The U.S. Agriculture Department bumped up its estimate for 2009 U.S. corn production to a new record on Tuesday, shocking traders who anticipated a decline after a difficult harvest.
The news sent Chicago futures prices plunging, with March corn CH0 locked down the daily 30-cent limit, or 7 percent, to $3.92-1/2 and January soybeans SF0 down 3.6 percent to $9.66 per bushel.
The corn crop was pegged at 13.151 billion bushels, up 230 million bushels from the government's last forecast and 330 million bushels higher than the average of analysts' estimates,12.821 billion bushels. The USDA projection even topped the highest trade estimate of 12.996 billion bushels.
"There's not a lot here for the bull to hang his hat on. It's going to be ugly," said Jack Scoville, vice president and senior analyst at The Price Futures Group.
The 2009 soybean harvest was forecast at a record 3.361billion bushels, which also topped analyst estimates of 3.338 billion bushels and was up from the last USDA projection of 3.319 billion bushels.
China has been gobbling up U.S. stocks of soybeans at a near-record pace, but new global supplies will soon provide competition.
The USDA raised its forecast for soy production for Brazil, the No. 2 producer, to a record 65 million tonnes. Argentina, the third-largest producer, should see production recover to 53 million tonnes, up 66 percent from last year, the USDA said.
Growing stockpiles of the crops in the United States and other parts of the world bode for lower prices, analysts said. "There is considerable downside risk for prices through 2010," said Brian Basting, analyst for Advance Trading.
It may not be the last word on the 2009 crop. The USDA said it may still make further revisions to the estimate in its March 10 report because unusually wet weather left significant acreage unharvested. "I'm not sure you've got the biggest bean yield yet. I think once this crop is all put away and everybody looks back that you're probably even bigger than the USDA says," said Roy Huckabay, analyst with The Linn Group.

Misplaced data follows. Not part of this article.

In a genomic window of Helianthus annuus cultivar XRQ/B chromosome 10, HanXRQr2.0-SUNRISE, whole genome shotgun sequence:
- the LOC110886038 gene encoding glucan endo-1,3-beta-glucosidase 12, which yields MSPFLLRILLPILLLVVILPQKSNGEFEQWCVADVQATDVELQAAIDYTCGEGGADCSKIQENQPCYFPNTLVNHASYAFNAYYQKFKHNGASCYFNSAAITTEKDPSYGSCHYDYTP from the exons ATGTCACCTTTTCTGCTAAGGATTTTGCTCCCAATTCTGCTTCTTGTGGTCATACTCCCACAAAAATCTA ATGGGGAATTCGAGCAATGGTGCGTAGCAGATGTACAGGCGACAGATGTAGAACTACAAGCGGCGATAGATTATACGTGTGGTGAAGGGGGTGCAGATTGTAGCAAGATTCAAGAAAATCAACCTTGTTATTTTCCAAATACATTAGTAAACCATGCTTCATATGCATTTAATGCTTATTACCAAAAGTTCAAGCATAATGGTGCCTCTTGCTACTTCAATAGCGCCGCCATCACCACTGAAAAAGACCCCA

Smallest Wheat Plantings Since 1913
The harvest delays for corn and soybeans combined with poor prices led to the smallest winter wheat plantings in 97 years, the USDA said, releasing its first estimate of seeded acreage, which was far smaller than traders had expected.
Winter wheat plantings for 2010 were estimated at 37.097 million acres (15.013 million hectares), below analysts' average estimate of 40.501 million acres, and down 14 percent from 2009. The USDA projection was below the lowest trade estimate of 38.387 million acres.
Farmers could be heading for the smallest winter wheat crop since 1991's 1.372 billion bushels. The plantings estimate implies winter wheat production in the range of 1.3 billion to 1.4 billion bushels using five-year average yields and abandonment rates, according to Reuters calculations.
"The price of wheat was really down," said Ricky Cornutt, an Alabama farmer, who reduced his wheat plantings to 100 acres from 300 acres when he planted in October. "We just decided with the price wasn't worth it," he said.
The smaller plantings may eventually support new-crop wheat futures, but the glut of wheat and corn on the world market will pressure prices in the near term, analysts said.
March wheat futures WH0 were down 7.8 percent at $5.27-3/4 per bushel on Tuesday. The USDA has projected U.S. exports from the 2009 crop will be the smallest in 38 years, hampered by competition from Russia and Canada.
Wheat stocks were projected at 976 million bushels — the highest in more than 20 years — above estimates of 914 million and up from previous USDA estimates of 900 million.
The USDA will release its first projection of 2010 corn and soy plantings in February. The lowest acreage means there will be more room to plant corn and soybeans in 2010, said Rich Feltes, director of research for MF Global, in a note to clients.